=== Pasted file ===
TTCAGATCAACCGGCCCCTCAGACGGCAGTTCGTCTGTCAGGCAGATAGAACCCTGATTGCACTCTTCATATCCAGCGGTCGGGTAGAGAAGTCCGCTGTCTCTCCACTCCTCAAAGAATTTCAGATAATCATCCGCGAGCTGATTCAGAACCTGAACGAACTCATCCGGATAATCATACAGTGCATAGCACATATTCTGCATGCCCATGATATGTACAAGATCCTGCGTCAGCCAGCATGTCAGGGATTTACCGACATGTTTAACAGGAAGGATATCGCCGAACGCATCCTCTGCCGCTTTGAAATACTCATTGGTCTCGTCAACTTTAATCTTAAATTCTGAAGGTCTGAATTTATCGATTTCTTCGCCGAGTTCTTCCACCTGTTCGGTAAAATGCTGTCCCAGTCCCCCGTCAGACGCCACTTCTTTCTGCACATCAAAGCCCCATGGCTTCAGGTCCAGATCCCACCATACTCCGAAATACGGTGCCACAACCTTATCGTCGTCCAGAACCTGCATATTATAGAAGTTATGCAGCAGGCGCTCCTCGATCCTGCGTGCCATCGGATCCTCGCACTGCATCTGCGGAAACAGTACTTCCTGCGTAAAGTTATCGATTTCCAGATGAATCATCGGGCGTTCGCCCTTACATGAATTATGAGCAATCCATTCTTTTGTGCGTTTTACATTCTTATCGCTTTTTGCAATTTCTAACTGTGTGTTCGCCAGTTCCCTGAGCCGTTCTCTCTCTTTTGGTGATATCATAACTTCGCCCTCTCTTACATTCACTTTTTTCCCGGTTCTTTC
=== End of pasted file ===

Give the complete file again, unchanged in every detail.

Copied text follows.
TTCAGATCAACCGGCCCCTCAGACGGCAGTTCGTCTGTCAGGCAGATAGAACCCTGATTGCACTCTTCATATCCAGCGGTCGGGTAGAGAAGTCCGCTGTCTCTCCACTCCTCAAAGAATTTCAGATAATCATCCGCGAGCTGATTCAGAACCTGAACGAACTCATCCGGATAATCATACAGTGCATAGCACATATTCTGCATGCCCATGATATGTACAAGATCCTGCGTCAGCCAGCATGTCAGGGATTTACCGACATGTTTAACAGGAAGGATATCGCCGAACGCATCCTCTGCCGCTTTGAAATACTCATTGGTCTCGTCAACTTTAATCTTAAATTCTGAAGGTCTGAATTTATCGATTTCTTCGCCGAGTTCTTCCACCTGTTCGGTAAAATGCTGTCCCAGTCCCCCGTCAGACGCCACTTCTTTCTGCACATCAAAGCCCCATGGCTTCAGGTCCAGATCCCACCATACTCCGAAATACGGTGCCACAACCTTATCGTCGTCCAGAACCTGCATATTATAGAAGTTATGCAGCAGGCGCTCCTCGATCCTGCGTGCCATCGGATCCTCGCACTGCATCTGCGGAAACAGTACTTCCTGCGTAAAGTTATCGATTTCCAGATGAATCATCGGGCGTTCGCCCTTACATGAATTATGAGCAATCCATTCTTTTGTGCGTTTTACATTCTTATCGCTTTTTGCAATTTCTAACTGTGTGTTCGCCAGTTCCCTGAGCCGTTCTCTCTCTTTTGGTGATATCATAACTTCGCCCTCTCTTACATTCACTTTTTTCCCGGTTCTTTC